Gambia Information Site
Accommodation Attractions Flights Travel & Tourism
Atlantic Road, Gambia
 Roads    Getting Around    Bakau    Fajara   
Atlantic BoulevardThe Atlantic Road, officially Boulevard, runs for approximately 3.5 km parallel to the Atlantic Ocean in a south easterly direction from the roundabout at the Cape Point road down past the cliff top town of Bakau and past the Fajara Hotel and terminates a few metres further. It is an unlit highway and there are 6 road humps which are not very well marked out so do drive carefully at night and use your full lights when other cars are not approaching you.Fajara Beach

Places to See:
Travelling from the road's north end you will be at the Cape Point roundabout which is straddled by largely exclusive residential villas and bungalows to the west on coast. Immediately on the other side you will find  Bakau which is on of Gambia's most urban area mostly made up of old properties some of which are of the shantyBakau Old Town type with corrugated iron roofs and krinting or breeze block walls all packed into a tight maze of potholed roads and some open air gutters. In front of this area facing the roadside is the bengdula, or craft market selling a range of crafts, African style dresses, and stalls selling batiks. Further down you will come across the general food marketplace and to the west a number of local businesses including a Mauritanian food shop selling rice, canned foods and all manner of other consumables, the Bakau Guest House, and a church.

Further southwards down the Atlantic Road you will finally get to go past some of the smoke huts of the fishing beach then onto the African Village Hotel on the junction of Sait Matty Road. This junction is essentially the focal point for many visitors to the area with its GSC wholesale supermarket, banks, postal service offices and numerous local bitikos.

As you come down further south down the road you will pass the fire station and the Gambia's defence barracks. From here on it is distinctively peaceful being made up of private residential villasResidential Fajara street or well established homes on beautiful tree lined sandy roads with walls draped in exotic flowers. To your right there is the old Tropic Garden Hotel which was built in 1975 as Kamal Milky's Club 80 and stands on 2.5 acres on the cliff. It was being renovated by an Italian promoter and has just finished being refurbished.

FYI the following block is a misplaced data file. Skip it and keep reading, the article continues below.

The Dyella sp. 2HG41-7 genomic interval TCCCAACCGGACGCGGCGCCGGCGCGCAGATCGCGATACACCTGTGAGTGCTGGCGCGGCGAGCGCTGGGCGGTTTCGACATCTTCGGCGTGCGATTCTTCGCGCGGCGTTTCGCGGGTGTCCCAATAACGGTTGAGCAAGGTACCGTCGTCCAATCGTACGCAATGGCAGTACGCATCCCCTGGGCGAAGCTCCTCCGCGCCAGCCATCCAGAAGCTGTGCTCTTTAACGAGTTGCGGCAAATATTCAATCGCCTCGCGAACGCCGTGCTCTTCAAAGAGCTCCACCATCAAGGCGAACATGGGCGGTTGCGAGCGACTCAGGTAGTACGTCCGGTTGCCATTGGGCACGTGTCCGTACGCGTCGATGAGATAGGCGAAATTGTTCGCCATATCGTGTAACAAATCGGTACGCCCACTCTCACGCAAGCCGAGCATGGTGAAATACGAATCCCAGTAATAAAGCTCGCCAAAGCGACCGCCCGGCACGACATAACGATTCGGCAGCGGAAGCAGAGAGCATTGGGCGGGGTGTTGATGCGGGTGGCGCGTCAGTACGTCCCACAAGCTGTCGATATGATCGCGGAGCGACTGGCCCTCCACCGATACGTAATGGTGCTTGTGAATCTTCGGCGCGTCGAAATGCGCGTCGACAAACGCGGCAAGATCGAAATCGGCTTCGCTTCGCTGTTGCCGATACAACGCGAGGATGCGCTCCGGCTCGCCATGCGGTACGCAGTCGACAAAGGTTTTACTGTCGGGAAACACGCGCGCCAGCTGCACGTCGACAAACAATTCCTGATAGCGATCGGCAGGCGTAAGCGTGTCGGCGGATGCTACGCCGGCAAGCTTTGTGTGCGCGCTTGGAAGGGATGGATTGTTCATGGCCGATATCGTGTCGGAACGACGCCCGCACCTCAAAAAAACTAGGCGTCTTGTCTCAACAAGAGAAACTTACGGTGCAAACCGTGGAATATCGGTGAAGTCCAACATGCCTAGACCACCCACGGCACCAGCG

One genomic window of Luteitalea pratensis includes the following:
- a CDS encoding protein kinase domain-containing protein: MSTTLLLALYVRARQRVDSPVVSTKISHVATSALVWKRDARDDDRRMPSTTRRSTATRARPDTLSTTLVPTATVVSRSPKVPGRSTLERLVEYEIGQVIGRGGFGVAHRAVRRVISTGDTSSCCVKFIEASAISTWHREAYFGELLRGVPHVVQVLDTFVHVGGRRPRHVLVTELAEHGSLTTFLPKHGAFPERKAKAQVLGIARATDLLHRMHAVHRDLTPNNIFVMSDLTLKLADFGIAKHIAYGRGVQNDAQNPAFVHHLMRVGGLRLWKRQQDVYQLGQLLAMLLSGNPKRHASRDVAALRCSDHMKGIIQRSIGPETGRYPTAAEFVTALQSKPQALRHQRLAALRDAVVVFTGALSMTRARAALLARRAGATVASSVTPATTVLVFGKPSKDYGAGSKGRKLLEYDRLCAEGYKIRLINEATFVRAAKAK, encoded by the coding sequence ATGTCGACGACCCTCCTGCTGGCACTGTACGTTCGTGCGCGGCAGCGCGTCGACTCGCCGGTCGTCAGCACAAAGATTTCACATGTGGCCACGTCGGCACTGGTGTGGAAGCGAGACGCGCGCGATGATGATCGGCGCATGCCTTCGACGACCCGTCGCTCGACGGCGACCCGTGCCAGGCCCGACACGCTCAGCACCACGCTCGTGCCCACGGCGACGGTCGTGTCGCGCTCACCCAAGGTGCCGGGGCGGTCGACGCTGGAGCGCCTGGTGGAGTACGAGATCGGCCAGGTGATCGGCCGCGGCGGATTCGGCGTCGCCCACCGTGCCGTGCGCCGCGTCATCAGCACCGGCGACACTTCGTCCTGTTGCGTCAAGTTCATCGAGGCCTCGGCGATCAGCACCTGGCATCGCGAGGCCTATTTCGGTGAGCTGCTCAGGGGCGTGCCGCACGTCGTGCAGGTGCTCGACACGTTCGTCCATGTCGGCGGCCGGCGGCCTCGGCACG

There are just a few shops on the right just after the barracks in a purpose build office complex, 2 local corner shops that line the road.  Further towards the health centre you will come across the huge MRC MRC campusmedical campus facility and towards the north Atlantic Ocean side is the Ngala Lodge with its first class menu and nearby is the British Embassy.

A place well worth visiting further down is the Clay Oven Indian restaurant which is just a short hop off the road before the large water tank which dominates the skyline. The Atlantic Road now goes past the former Gambian president's home, Sir Dawda Kairaba Jawara's, then does a sharp turn to the right past the EC Commission's residence and onto the Total Petrol Station. At this juncture you will come across the Kairaba Avenue which continues to the left. Further up the road you will see Francisco's Restaurant on the corner and finally you will reach the Fajara Hotel and the Club at the end of the road.

If you still want to see more of this part of The Gambia there is a paved footpath that carries on skirting the hotel and heads towards the beach and the local craft market.

   More pictures.







 Site Map    A-Z of Travel     

Accommodation Country Facts Government Organisations
Agriculture Culture & Traditions Health Photo Gallery
Arts & Crafts Currency & Money History Properties
Business Economy Map Shopping
Climate & Weather Education Music Sport
Cooking & Food Geography & Nature News & Media Travel & Tourism
      Yellow Pages

 Home  |  Mobile Page  |  Disclaimer & Legal Notices ContactPrivacy Policy     
 Copyright © 2009 Access Gambia.   All Rights Reserved.  | Photo credits: Bridge Atamari, pirogue,  Others from flickr